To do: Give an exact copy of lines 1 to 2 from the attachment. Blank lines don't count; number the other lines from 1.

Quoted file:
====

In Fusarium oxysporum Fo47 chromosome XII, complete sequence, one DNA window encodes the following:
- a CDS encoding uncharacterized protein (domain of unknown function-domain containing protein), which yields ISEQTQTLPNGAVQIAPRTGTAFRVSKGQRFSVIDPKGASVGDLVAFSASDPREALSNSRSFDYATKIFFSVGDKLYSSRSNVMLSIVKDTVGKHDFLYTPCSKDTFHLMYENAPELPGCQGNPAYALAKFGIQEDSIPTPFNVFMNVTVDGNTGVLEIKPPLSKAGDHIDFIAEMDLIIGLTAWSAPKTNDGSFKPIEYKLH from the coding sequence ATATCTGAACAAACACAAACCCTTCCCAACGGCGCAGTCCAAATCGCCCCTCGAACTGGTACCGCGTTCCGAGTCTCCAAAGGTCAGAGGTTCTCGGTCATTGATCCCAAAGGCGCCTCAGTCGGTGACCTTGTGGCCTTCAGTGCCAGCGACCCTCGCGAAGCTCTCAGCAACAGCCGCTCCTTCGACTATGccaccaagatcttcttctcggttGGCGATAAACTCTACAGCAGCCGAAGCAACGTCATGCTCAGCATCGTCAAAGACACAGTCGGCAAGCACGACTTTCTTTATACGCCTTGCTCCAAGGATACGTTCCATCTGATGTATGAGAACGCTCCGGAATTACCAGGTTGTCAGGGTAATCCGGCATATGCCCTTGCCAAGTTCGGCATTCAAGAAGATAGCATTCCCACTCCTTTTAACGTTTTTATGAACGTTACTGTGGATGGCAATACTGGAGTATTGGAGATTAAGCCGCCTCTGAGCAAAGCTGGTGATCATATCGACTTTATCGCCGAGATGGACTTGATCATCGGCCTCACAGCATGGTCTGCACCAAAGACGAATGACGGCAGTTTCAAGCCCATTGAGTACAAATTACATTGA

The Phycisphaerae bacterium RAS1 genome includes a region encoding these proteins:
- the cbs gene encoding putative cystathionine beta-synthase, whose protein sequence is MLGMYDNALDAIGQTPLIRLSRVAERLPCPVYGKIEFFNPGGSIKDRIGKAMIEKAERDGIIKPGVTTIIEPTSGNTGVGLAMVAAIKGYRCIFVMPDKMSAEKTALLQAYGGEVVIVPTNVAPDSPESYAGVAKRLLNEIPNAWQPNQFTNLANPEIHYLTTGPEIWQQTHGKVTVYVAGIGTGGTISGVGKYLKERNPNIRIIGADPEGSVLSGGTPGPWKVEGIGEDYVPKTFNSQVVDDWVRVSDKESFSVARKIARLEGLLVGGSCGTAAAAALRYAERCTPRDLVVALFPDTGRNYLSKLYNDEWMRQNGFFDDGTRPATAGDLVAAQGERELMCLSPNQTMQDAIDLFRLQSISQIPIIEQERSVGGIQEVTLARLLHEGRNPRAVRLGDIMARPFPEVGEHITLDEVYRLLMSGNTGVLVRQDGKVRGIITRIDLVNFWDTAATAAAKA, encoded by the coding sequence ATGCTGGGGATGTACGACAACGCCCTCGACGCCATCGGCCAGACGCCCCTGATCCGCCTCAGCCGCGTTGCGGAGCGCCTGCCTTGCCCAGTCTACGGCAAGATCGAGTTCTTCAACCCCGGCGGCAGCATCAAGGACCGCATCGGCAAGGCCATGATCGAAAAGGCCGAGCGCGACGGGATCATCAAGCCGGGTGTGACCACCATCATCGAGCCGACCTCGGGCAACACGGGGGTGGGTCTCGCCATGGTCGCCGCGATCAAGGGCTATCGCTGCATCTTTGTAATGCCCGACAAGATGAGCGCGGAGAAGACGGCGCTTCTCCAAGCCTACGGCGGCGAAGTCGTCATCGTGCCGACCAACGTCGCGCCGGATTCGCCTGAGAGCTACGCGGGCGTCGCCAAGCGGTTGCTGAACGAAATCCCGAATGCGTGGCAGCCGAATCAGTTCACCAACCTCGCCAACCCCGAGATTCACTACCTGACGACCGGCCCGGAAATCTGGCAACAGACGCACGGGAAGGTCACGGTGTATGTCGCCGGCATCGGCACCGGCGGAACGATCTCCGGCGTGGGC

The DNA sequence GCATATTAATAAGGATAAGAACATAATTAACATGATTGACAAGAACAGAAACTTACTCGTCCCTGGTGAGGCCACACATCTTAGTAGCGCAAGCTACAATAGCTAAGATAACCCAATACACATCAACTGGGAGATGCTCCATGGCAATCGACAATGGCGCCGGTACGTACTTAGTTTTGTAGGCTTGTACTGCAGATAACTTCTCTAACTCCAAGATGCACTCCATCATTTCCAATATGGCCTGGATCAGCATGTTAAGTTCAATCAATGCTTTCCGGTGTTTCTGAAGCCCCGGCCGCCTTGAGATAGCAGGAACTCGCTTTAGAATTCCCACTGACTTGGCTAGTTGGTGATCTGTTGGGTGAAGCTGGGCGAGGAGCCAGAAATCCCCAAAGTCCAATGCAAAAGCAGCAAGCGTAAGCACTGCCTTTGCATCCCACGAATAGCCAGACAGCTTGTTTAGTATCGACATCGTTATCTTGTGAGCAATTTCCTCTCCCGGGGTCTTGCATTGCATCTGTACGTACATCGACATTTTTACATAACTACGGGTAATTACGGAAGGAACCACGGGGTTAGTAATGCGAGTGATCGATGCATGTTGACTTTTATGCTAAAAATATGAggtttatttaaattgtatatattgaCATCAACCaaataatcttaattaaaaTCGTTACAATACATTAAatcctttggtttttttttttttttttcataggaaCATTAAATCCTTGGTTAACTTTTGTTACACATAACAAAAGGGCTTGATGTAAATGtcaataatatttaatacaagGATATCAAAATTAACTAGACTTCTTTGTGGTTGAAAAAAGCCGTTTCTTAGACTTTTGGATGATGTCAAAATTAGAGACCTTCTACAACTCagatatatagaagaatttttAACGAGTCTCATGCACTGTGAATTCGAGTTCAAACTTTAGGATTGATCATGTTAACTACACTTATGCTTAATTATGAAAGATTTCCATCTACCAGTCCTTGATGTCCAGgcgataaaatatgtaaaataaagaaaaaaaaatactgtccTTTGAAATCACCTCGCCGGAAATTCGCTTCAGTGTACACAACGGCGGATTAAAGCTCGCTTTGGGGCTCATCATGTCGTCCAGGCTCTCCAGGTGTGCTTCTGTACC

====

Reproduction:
In Fusarium oxysporum Fo47 chromosome XII, complete sequence, one DNA window encodes the following:
- a CDS encoding uncharacterized protein (domain of unknown function-domain containing protein), which yields ISEQTQTLPNGAVQIAPRTGTAFRVSKGQRFSVIDPKGASVGDLVAFSASDPREALSNSRSFDYATKIFFSVGDKLYSSRSNVMLSIVKDTVGKHDFLYTPCSKDTFHLMYENAPELPGCQGNPAYALAKFGIQEDSIPTPFNVFMNVTVDGNTGVLEIKPPLSKAGDHIDFIAEMDLIIGLTAWSAPKTNDGSFKPIEYKLH from the coding sequence ATATCTGAACAAACACAAACCCTTCCCAACGGCGCAGTCCAAATCGCCCCTCGAACTGGTACCGCGTTCCGAGTCTCCAAAGGTCAGAGGTTCTCGGTCATTGATCCCAAAGGCGCCTCAGTCGGTGACCTTGTGGCCTTCAGTGCCAGCGACCCTCGCGAAGCTCTCAGCAACAGCCGCTCCTTCGACTATGccaccaagatcttcttctcggttGGCGATAAACTCTACAGCAGCCGAAGCAACGTCATGCTCAGCATCGTCAAAGACACAGTCGGCAAGCACGACTTTCTTTATACGCCTTGCTCCAAGGATACGTTCCATCTGATGTATGAGAACGCTCCGGAATTACCAGGTTGTCAGGGTAATCCGGCATATGCCCTTGCCAAGTTCGGCATTCAAGAAGATAGCATTCCCACTCCTTTTAACGTTTTTATGAACGTTACTGTGGATGGCAATACTGGAGTATTGGAGATTAAGCCGCCTCTGAGCAAAGCTGGTGATCATATCGACTTTATCGCCGAGATGGACTTGATCATCGGCCTCACAGCATGGTCTGCACCAAAGACGAATGACGGCAGTTTCAAGCCCATTGAGTACAAATTACATTGA